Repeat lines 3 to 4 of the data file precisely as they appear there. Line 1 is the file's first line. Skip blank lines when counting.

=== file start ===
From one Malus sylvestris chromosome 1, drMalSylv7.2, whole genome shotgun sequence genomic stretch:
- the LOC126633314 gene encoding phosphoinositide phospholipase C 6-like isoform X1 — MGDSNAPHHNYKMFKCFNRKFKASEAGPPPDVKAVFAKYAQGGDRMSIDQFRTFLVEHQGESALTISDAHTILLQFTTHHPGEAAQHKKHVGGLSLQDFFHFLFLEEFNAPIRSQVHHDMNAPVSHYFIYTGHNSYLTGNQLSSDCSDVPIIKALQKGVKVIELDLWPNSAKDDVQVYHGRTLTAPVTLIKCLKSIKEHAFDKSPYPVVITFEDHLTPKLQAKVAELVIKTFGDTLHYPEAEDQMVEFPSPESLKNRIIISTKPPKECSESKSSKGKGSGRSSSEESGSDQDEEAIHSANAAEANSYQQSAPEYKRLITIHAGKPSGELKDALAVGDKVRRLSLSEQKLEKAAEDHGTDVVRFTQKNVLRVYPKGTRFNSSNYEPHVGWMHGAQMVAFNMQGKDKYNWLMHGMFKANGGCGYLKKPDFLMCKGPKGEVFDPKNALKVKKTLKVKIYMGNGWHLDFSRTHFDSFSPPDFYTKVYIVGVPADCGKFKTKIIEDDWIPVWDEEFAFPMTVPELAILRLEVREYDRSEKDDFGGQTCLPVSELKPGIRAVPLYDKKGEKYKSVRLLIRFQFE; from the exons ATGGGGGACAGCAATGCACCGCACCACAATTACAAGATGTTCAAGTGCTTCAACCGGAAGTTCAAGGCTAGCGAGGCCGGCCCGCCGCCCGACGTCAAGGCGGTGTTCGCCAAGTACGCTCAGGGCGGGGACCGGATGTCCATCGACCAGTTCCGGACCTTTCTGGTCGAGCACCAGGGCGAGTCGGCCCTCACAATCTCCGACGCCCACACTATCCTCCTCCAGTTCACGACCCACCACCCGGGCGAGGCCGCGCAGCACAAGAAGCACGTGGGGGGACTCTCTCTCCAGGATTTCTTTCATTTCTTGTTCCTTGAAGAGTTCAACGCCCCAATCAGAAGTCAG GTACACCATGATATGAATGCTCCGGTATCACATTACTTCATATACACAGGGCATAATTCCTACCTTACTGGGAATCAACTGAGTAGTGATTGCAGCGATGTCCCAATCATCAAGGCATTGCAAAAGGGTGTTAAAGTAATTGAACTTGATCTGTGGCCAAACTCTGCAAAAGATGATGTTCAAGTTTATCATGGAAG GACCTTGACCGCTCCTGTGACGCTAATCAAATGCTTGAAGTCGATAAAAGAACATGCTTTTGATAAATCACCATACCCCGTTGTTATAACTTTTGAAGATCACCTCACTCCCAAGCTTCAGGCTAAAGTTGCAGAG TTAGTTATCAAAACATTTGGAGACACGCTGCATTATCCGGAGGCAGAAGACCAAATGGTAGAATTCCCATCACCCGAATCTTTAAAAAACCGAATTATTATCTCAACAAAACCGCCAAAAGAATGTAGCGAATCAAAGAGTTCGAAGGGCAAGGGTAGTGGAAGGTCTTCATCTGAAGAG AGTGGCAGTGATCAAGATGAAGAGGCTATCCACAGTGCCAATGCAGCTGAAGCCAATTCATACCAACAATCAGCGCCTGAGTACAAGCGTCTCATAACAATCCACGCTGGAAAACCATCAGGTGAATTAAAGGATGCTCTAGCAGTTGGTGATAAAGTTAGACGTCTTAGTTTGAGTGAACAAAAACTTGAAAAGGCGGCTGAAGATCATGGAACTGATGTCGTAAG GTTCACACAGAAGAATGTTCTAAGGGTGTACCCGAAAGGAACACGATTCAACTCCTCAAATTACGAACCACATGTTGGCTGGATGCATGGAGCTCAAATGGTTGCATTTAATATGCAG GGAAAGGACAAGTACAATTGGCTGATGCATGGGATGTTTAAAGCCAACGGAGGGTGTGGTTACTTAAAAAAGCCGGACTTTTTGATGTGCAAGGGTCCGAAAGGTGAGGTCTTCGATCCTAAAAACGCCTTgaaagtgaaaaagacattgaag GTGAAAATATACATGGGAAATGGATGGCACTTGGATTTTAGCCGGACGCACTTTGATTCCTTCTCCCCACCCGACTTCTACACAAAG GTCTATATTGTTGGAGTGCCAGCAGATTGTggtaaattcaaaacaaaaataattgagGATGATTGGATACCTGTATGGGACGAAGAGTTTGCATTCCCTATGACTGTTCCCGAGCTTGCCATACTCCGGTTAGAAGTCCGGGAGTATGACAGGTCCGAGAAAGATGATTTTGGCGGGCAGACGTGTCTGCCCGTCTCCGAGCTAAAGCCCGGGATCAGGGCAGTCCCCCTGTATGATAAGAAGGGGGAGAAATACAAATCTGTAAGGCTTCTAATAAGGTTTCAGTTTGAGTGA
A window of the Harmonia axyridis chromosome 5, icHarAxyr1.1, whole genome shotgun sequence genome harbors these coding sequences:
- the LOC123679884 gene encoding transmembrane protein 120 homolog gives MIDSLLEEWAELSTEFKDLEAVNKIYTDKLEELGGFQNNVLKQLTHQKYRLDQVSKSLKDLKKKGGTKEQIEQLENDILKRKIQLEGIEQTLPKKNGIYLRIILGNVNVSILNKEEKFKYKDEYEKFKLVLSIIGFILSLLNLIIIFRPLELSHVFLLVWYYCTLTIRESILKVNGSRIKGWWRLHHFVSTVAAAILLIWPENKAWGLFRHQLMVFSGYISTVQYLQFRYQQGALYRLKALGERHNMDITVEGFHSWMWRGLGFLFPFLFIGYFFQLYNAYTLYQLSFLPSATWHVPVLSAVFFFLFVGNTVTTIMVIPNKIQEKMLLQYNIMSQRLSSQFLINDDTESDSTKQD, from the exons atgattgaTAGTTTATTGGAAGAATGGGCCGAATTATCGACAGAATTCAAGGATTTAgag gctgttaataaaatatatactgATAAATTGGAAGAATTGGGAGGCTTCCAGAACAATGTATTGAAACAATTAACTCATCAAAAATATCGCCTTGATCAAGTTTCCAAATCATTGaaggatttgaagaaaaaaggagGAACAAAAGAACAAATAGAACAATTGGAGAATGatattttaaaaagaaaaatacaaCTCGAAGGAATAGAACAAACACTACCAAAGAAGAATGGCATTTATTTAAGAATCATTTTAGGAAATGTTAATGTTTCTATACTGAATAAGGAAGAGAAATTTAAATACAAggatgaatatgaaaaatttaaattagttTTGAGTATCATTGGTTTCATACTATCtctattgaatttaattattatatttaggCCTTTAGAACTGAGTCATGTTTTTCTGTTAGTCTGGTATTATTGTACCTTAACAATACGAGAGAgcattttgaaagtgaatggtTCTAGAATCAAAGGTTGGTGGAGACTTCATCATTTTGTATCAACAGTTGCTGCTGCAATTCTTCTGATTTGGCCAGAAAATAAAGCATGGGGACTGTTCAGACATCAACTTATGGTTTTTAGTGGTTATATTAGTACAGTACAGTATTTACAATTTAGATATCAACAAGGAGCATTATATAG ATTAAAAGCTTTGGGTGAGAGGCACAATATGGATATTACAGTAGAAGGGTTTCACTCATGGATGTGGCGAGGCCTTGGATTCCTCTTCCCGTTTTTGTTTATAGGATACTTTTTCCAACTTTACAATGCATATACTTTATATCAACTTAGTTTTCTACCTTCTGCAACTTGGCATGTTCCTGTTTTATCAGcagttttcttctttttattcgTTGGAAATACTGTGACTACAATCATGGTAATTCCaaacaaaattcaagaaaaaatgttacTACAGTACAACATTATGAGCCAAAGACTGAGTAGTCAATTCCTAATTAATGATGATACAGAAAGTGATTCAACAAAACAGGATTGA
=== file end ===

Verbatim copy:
A window of the Harmonia axyridis chromosome 5, icHarAxyr1.1, whole genome shotgun sequence genome harbors these coding sequences:
- the LOC123679884 gene encoding transmembrane protein 120 homolog gives MIDSLLEEWAELSTEFKDLEAVNKIYTDKLEELGGFQNNVLKQLTHQKYRLDQVSKSLKDLKKKGGTKEQIEQLENDILKRKIQLEGIEQTLPKKNGIYLRIILGNVNVSILNKEEKFKYKDEYEKFKLVLSIIGFILSLLNLIIIFRPLELSHVFLLVWYYCTLTIRESILKVNGSRIKGWWRLHHFVSTVAAAILLIWPENKAWGLFRHQLMVFSGYISTVQYLQFRYQQGALYRLKALGERHNMDITVEGFHSWMWRGLGFLFPFLFIGYFFQLYNAYTLYQLSFLPSATWHVPVLSAVFFFLFVGNTVTTIMVIPNKIQEKMLLQYNIMSQRLSSQFLINDDTESDSTKQD, from the exons atgattgaTAGTTTATTGGAAGAATGGGCCGAATTATCGACAGAATTCAAGGATTTAgag gctgttaataaaatatatactgATAAATTGGAAGAATTGGGAGGCTTCCAGAACAATGTATTGAAACAATTAACTCATCAAAAATATCGCCTTGATCAAGTTTCCAAATCATTGaaggatttgaagaaaaaaggagGAACAAAAGAACAAATAGAACAATTGGAGAATGatattttaaaaagaaaaatacaaCTCGAAGGAATAGAACAAACACTACCAAAGAAGAATGGCATTTATTTAAGAATCATTTTAGGAAATGTTAATGTTTCTATACTGAATAAGGAAGAGAAATTTAAATACAAggatgaatatgaaaaatttaaattagttTTGAGTATCATTGGTTTCATACTATCtctattgaatttaattattatatttaggCCTTTAGAACTGAGTCATGTTTTTCTGTTAGTCTGGTATTATTGTACCTTAACAATACGAGAGAgcattttgaaagtgaatggtTCTAGAATCAAAGGTTGGTGGAGACTTCATCATTTTGTATCAACAGTTGCTGCTGCAATTCTTCTGATTTGGCCAGAAAATAAAGCATGGGGACTGTTCAGACATCAACTTATGGTTTTTAGTGGTTATATTAGTACAGTACAGTATTTACAATTTAGATATCAACAAGGAGCATTATATAG ATTAAAAGCTTTGGGTGAGAGGCACAATATGGATATTACAGTAGAAGGGTTTCACTCATGGATGTGGCGAGGCCTTGGATTCCTCTTCCCGTTTTTGTTTATAGGATACTTTTTCCAACTTTACAATGCATATACTTTATATCAACTTAGTTTTCTACCTTCTGCAACTTGGCATGTTCCTGTTTTATCAGcagttttcttctttttattcgTTGGAAATACTGTGACTACAATCATGGTAATTCCaaacaaaattcaagaaaaaatgttacTACAGTACAACATTATGAGCCAAAGACTGAGTAGTCAATTCCTAATTAATGATGATACAGAAAGTGATTCAACAAAACAGGATTGA